Small criticisms aside, there is so much first rate work here. This iteration of the SoCal VoCals will likely be remembered for a long time to come; this album shared with freshman as they make their own legacy. Impressive arranging, excellent soloists, TV personalities, even touching originals all come together to make one for the books.


Tuning / Blend 4
Energy / Intensity 4
Innovation / Creativity 4
Soloists 4
Sound / Production 4
Repeat Listenability 4
Tracks
1 Good Luck 4
2 Set Fire to the Rain 4
3 Hold My Heart 4
4 Tightrope 5
5 Kings and Queens 4
6 Poison & Wine 5
7 Heart of the Matter 3
8 Elena 5
9 Lady Marmalade 3
10 When We Are One 4
11 What the Water Gave Me 4
12 My Heart With You 4
13 Best Thing I Never Had 4

The SoCal VoCals from USC definitely have a signature sound, and that's plastered all over their eighth album Permit to Harmonize. The group has a rich, full tone, the arrangements are detailed, and the singers execute them with solid pitch and blend.

If it sounds as though that sentence is a bit guarded and that I'm about to start one with the word "but", you're partially correct. This album has many solid moments: the arrangement of Tightrope is great (kudos to Mandy Mamlet), the original song Elena is gorgeous (kudos to the soloist/arranger Kenton Chen for this tender ballad), and the group does a great job with the ensemble piece My Heart With You. There are some interesting soloist choices here — the VoCals pick male soloists for the originally-female songs Set Fire to the Rain, Best Thing I Never Had, and the stunning What the Water Gave Me, which gives each song an unexpected tone. On the Civil Wars cover Poison & Wine, the group rotates through a few different soloists — a technique which rarely works, except the VoCals pull it off seamlessly here.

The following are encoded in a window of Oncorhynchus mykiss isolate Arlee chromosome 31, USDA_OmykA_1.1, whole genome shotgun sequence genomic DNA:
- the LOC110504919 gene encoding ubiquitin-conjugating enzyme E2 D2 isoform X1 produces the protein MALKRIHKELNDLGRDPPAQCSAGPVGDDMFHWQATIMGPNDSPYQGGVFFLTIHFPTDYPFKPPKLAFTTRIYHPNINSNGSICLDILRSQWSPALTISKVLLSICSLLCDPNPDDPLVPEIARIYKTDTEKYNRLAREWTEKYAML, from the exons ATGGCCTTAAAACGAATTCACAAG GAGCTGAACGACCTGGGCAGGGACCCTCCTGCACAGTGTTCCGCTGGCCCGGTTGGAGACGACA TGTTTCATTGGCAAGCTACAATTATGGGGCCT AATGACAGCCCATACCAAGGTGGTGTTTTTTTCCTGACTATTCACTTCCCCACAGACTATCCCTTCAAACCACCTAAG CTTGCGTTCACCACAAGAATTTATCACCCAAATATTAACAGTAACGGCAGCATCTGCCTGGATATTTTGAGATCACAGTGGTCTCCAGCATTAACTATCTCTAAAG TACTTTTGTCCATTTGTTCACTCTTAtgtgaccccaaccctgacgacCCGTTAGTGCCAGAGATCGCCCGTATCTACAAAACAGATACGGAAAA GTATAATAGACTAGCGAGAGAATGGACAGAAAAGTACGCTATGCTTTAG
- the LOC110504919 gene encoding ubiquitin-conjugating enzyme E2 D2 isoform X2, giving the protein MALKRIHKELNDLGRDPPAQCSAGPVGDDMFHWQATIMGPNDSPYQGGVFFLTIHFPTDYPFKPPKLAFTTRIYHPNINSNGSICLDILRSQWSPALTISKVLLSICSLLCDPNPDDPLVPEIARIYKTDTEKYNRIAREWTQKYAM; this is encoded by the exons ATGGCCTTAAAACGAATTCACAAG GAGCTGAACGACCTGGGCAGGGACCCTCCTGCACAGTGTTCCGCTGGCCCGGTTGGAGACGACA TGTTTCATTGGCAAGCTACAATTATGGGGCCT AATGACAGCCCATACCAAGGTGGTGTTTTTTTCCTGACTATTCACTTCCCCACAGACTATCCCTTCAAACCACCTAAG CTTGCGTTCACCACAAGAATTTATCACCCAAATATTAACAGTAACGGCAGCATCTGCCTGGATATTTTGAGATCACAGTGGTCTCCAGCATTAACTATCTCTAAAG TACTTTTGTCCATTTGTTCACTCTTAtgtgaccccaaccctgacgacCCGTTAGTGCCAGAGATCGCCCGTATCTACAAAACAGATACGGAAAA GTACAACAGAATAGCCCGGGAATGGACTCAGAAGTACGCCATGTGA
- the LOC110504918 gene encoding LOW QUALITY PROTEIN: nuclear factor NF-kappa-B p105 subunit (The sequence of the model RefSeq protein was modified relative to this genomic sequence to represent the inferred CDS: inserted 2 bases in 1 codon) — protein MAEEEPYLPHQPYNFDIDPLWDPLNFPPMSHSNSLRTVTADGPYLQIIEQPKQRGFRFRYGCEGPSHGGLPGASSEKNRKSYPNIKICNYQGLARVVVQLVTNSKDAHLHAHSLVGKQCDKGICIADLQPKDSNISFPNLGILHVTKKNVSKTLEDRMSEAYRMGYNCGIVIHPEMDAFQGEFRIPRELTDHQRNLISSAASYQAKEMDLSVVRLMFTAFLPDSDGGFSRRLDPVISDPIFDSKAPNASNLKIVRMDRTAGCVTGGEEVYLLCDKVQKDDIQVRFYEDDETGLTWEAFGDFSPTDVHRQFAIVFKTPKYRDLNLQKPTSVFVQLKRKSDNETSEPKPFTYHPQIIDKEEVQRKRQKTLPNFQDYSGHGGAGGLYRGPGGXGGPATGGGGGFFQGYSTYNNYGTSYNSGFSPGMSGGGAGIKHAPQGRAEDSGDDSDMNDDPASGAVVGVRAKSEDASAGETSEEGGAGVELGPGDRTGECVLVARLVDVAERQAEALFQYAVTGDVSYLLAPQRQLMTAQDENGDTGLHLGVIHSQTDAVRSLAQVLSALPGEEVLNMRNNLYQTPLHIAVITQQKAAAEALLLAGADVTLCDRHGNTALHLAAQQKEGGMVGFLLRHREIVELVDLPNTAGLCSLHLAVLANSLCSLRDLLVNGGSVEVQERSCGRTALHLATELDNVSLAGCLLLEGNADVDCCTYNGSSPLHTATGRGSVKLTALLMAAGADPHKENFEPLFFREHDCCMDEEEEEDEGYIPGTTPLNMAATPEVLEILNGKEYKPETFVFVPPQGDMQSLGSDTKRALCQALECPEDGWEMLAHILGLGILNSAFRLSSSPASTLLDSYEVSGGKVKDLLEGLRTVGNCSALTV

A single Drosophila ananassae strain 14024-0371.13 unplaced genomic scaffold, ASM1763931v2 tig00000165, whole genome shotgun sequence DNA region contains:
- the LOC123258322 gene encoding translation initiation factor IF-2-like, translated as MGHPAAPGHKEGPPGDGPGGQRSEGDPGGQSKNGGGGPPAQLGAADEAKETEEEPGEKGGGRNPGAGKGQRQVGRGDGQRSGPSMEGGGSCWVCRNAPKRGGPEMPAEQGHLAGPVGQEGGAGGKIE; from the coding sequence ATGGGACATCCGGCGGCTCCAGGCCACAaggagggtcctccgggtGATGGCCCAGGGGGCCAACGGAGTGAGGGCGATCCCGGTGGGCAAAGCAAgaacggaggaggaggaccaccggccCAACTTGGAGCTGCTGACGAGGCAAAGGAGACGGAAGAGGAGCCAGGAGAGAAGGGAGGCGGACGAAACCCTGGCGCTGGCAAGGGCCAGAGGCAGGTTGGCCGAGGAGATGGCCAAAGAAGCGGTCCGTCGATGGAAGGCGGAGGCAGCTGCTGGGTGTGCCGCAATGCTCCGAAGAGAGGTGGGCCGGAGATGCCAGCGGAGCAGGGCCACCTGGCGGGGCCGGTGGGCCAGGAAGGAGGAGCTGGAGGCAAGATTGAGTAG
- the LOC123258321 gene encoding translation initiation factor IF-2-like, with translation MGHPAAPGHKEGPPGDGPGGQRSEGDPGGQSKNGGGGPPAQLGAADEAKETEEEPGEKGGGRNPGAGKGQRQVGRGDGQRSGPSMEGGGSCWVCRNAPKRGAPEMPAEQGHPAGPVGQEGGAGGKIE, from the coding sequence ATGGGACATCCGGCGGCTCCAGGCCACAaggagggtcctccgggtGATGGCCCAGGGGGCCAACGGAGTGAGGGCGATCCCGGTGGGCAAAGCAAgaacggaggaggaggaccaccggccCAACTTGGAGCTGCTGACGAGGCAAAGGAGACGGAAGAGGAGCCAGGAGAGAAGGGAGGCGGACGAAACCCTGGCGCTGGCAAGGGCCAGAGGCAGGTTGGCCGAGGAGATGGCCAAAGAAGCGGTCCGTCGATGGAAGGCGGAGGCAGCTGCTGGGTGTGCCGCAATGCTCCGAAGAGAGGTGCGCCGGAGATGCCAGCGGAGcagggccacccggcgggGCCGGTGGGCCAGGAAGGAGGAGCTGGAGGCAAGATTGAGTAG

And here is the guarded "but": something is missing here. The album's most solid moments are somehow lost behind some generic ones. Heart of the Matter is just okay; while the arrangement's fullness helps keep the song moving along, it just feels a little overwrought. Lady Marmalade is a whole big pile of diva-dom (which, to be fair, is what the Xtina/Lil' Kim/Mya/Pink version is too, and that's not especially fun to listen to either). The weaker songs on Permit to Harmonize are especially challenging to critique because there's nothing obviously wrong with them: the pitch is fine, the blend is fine, the soloists are fine; they're just not as good overall songs/performances as some of the VoCals' better songs here. The best songs here would've made a phenomenal EP. The others make it an album that's just good.

One final note of thanks to the VoCals for including credits both to the songwriters of these songs and to the artist(s) whose performance inspired their cover. These were some of the most complete liner notes I've seen in a while, and I also enjoyed the group's explanation of where its album title came from. This is clearly a group with a lot of passion behind it, and that certainly comes across in the recordings here.